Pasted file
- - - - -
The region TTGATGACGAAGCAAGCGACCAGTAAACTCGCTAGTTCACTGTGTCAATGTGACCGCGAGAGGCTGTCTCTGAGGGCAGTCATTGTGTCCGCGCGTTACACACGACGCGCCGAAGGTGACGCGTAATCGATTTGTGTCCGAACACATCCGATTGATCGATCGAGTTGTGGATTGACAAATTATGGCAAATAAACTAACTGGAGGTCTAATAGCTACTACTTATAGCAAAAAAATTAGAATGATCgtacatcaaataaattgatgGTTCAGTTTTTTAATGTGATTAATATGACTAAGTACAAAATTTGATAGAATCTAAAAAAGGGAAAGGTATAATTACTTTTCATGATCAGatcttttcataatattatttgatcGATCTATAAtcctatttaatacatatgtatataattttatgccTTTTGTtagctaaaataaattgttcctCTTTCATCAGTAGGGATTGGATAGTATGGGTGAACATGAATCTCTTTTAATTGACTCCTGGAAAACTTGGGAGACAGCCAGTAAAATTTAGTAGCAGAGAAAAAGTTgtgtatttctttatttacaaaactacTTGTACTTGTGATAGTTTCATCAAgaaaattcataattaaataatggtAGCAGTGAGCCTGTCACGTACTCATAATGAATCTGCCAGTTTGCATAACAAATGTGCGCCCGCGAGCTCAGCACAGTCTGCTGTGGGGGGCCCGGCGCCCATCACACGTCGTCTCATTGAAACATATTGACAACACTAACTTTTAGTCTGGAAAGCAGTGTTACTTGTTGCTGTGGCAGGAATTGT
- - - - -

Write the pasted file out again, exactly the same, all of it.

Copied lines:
The region TTGATGACGAAGCAAGCGACCAGTAAACTCGCTAGTTCACTGTGTCAATGTGACCGCGAGAGGCTGTCTCTGAGGGCAGTCATTGTGTCCGCGCGTTACACACGACGCGCCGAAGGTGACGCGTAATCGATTTGTGTCCGAACACATCCGATTGATCGATCGAGTTGTGGATTGACAAATTATGGCAAATAAACTAACTGGAGGTCTAATAGCTACTACTTATAGCAAAAAAATTAGAATGATCgtacatcaaataaattgatgGTTCAGTTTTTTAATGTGATTAATATGACTAAGTACAAAATTTGATAGAATCTAAAAAAGGGAAAGGTATAATTACTTTTCATGATCAGatcttttcataatattatttgatcGATCTATAAtcctatttaatacatatgtatataattttatgccTTTTGTtagctaaaataaattgttcctCTTTCATCAGTAGGGATTGGATAGTATGGGTGAACATGAATCTCTTTTAATTGACTCCTGGAAAACTTGGGAGACAGCCAGTAAAATTTAGTAGCAGAGAAAAAGTTgtgtatttctttatttacaaaactacTTGTACTTGTGATAGTTTCATCAAgaaaattcataattaaataatggtAGCAGTGAGCCTGTCACGTACTCATAATGAATCTGCCAGTTTGCATAACAAATGTGCGCCCGCGAGCTCAGCACAGTCTGCTGTGGGGGGCCCGGCGCCCATCACACGTCGTCTCATTGAAACATATTGACAACACTAACTTTTAGTCTGGAAAGCAGTGTTACTTGTTGCTGTGGCAGGAATTGT